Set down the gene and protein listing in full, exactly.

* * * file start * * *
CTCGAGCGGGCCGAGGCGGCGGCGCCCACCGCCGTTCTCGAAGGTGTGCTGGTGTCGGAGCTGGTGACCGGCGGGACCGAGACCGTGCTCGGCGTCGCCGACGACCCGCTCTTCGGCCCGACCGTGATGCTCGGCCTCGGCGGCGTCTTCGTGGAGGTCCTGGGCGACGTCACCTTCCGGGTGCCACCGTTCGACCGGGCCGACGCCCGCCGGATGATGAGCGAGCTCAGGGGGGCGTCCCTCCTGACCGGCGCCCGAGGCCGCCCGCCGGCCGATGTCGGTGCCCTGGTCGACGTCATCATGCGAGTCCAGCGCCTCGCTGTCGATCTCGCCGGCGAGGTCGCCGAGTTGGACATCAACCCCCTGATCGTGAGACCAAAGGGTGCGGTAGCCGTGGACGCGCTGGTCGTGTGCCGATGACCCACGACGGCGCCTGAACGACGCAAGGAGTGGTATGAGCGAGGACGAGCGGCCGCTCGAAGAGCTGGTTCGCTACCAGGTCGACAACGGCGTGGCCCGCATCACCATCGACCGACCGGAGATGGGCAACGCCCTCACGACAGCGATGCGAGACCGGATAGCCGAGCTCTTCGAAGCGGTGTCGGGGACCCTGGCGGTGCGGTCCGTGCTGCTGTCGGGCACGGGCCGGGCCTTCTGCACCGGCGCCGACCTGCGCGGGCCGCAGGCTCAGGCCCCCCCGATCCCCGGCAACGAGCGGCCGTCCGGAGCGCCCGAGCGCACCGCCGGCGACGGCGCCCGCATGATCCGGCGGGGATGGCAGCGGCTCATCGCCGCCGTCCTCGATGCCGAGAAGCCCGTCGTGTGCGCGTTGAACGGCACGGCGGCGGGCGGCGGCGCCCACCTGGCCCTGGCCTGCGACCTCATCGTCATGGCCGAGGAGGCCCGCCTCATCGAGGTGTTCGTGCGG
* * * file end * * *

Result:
CTCGAGCGGGCCGAGGCGGCGGCGCCCACCGCCGTTCTCGAAGGTGTGCTGGTGTCGGAGCTGGTGACCGGCGGGACCGAGACCGTGCTCGGCGTCGCCGACGACCCGCTCTTCGGCCCGACCGTGATGCTCGGCCTCGGCGGCGTCTTCGTGGAGGTCCTGGGCGACGTCACCTTCCGGGTGCCACCGTTCGACCGGGCCGACGCCCGCCGGATGATGAGCGAGCTCAGGGGGGCGTCCCTCCTGACCGGCGCCCGAGGCCGCCCGCCGGCCGATGTCGGTGCCCTGGTCGACGTCATCATGCGAGTCCAGCGCCTCGCTGTCGATCTCGCCGGCGAGGTCGCCGAGTTGGACATCAACCCCCTGATCGTGAGACCAAAGGGTGCGGTAGCCGTGGACGCGCTGGTCGTGTGCCGATGACCCACGACGGCGCCTGAACGACGCAAGGAGTGGTATGAGCGAGGACGAGCGGCCGCTCGAAGAGCTGGTTCGCTACCAGGTCGACAACGGCGTGGCCCGCATCACCATCGACCGACCGGAGATGGGCAACGCCCTCACGACAGCGATGCGAGACCGGATAGCCGAGCTCTTCGAAGCGGTGTCGGGGACCCTGGCGGTGCGGTCCGTGCTGCTGTCGGGCACGGGCCGGGCCTTCTGCACCGGCGCCGACCTGCGCGGGCCGCAGGCTCAGGCCCCCCCGATCCCCGGCAACGAGCGGCCGTCCGGAGCGCCCGAGCGCACCGCCGGCGACGGCGCCCGCATGATCCGGCGGGGATGGCAGCGGCTCATCGCCGCCGTCCTCGATGCCGAGAAGCCCGTCGTGTGCGCGTTGAACGGCACGGCGGCGGGCGGCGGCGCCCACCTGGCCCTGGCCTGCGACCTCATCGTCATGGCCGAGGAGGCCCGCCTCATCGAGGTGTTCGTGCGG